Melissa Etheridge's 21-year-old son, Beckett Cypher, has died of a drug overdose. Etheridge and her ex-partner, filmmaker Julie Cypher, had two children together — daughter Bailey and Beckett, both of whom were conceived via artificial insemination with David Crosby acting as the couple's sperm donor. The couple split in 2000.
Etheridge and her ex-wife Tammy Lynn Michaels are the parents to 13-year-old twins.
Fans learned of Beckett's death via Etheridge's social media, which announced yesterday: “We’re sad to inform you that Melissa’s son Beckett passed away and there will not be a Concerts From Home show today. — #TeamME.”
Later, Etheridge posted a message on social media:
Today I joined the thousands of families who have lost loved ones to opioid addiction. My son Beckett, who was just 21, struggled to overcome his addiction and finally succumbed to it today. He will be missed by those who love him, his family and friends. My heart is broken. I am grateful for those who have reached out with condolences and I feel their love and sincere grief.
We struggle with what else we could have done to save him, and in the end we know he is out of the pain now.
I will sing again, soon. It has always healed me.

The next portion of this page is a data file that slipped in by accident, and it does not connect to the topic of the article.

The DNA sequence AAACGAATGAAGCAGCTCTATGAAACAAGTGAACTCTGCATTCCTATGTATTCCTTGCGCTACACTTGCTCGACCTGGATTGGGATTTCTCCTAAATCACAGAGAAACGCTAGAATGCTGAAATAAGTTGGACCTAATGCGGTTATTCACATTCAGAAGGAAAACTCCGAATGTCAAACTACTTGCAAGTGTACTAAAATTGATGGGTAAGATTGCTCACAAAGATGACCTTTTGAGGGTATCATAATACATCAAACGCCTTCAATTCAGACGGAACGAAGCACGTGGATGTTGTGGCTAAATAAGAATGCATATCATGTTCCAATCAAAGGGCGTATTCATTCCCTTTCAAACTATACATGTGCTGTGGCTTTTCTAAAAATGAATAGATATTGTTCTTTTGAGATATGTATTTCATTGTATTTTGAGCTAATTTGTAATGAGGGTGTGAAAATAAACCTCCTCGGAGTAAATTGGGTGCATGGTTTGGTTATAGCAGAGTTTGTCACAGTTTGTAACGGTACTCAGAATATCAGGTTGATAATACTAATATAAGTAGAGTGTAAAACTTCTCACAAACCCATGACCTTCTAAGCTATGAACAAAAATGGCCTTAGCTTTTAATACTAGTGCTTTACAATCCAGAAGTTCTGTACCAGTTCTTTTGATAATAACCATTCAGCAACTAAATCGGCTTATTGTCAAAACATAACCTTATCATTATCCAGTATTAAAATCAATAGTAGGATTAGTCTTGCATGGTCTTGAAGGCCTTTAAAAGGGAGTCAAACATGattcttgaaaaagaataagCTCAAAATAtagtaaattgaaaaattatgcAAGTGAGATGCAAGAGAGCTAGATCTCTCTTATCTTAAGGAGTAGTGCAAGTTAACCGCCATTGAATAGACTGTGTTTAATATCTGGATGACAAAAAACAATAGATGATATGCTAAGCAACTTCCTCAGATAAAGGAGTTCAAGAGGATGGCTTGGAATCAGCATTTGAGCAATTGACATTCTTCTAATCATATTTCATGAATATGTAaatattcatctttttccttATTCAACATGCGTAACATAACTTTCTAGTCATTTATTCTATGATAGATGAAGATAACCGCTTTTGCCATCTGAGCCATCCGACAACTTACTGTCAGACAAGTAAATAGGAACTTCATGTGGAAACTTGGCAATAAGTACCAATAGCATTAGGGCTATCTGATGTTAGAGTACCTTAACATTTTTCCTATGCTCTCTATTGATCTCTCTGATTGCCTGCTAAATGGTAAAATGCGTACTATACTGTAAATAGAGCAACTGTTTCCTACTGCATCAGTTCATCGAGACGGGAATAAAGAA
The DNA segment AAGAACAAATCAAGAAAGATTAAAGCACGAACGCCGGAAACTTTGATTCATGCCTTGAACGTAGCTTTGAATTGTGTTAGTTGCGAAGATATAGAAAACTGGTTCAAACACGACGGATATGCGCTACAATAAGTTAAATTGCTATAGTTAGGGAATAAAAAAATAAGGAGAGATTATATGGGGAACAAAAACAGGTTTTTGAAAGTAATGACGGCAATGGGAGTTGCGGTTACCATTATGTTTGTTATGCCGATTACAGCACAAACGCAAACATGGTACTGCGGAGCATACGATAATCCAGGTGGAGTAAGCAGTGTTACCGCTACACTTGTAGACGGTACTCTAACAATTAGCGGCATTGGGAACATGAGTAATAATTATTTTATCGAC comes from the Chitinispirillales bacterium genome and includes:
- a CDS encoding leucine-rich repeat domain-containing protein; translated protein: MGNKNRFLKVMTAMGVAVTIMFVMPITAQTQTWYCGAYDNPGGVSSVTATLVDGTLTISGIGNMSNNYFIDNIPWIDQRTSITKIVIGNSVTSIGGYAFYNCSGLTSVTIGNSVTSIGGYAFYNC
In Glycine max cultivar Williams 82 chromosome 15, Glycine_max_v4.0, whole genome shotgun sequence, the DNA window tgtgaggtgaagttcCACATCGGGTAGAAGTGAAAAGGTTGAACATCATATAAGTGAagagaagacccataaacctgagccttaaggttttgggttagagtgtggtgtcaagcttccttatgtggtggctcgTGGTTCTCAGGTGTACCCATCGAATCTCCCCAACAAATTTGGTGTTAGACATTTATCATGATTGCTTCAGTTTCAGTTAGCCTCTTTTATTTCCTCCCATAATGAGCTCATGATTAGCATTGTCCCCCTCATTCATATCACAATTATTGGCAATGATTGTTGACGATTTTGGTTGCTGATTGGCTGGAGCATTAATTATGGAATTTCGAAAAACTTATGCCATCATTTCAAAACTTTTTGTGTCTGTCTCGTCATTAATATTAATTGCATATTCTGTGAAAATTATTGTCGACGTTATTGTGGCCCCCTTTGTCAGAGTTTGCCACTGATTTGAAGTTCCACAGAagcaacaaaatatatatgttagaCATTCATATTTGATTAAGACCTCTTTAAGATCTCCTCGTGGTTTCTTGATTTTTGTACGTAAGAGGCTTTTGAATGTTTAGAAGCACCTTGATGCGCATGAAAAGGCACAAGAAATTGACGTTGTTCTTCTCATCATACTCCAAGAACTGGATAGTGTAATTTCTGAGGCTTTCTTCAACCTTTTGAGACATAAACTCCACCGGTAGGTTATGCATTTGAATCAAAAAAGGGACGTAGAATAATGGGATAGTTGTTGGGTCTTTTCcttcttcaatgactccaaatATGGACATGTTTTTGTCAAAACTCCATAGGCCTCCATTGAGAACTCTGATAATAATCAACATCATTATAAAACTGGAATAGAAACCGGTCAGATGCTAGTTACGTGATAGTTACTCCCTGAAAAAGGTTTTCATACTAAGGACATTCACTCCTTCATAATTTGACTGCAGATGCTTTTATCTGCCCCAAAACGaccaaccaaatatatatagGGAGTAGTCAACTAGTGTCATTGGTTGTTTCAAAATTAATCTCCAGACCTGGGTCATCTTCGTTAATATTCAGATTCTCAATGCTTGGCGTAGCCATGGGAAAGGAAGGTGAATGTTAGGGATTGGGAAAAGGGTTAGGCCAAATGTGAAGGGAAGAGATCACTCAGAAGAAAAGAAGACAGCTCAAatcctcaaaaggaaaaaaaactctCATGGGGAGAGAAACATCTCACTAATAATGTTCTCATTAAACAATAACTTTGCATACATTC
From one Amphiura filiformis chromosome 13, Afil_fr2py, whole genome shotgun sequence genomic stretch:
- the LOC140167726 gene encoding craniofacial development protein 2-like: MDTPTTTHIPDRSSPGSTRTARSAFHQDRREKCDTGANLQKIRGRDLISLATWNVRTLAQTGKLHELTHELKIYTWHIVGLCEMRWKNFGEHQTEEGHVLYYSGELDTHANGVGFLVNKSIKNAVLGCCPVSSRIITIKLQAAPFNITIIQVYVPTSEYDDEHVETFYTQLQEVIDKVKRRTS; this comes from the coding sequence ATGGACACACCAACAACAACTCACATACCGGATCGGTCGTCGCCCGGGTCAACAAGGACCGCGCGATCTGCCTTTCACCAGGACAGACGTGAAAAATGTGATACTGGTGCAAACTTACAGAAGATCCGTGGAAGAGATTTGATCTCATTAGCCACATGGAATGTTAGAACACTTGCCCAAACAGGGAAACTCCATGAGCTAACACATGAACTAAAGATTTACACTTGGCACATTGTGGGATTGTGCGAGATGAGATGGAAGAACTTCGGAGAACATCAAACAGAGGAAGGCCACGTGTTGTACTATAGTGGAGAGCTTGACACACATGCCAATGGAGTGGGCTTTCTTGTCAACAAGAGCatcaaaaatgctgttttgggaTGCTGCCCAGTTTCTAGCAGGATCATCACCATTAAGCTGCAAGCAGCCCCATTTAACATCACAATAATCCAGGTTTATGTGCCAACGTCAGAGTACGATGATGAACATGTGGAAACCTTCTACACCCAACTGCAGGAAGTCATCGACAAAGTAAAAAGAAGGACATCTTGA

Shortly after she and Julie Cypher became parents, Melissa Etheridge told us how rewarding she found parenthood: “When Julie and I started a family, that’s when it gets really profound. That’s when you go 'Oh, it’s not about bein' famous all over the world at all (laughs). That’s not the meaning of life at all — even though I was so sure that was the meaning of life for so long. And, y'know, it’s cliche and it’s corny, but, yeah, it absolutely just peeled me open and had a great effect on me.”
David Crosby, who is the biological father to both Bailey and Beckett, spoke about the decision to have it become almost immediate public knowledge that he was the father of both children: “The decision was made by Melissa and Julie, and I think it was entirely correct. They wanted to get it over and done with before the kids grow up and go to school and stuff, and have it be ancient history by the time the kids are out there. And I think that’s entirely appropriate.”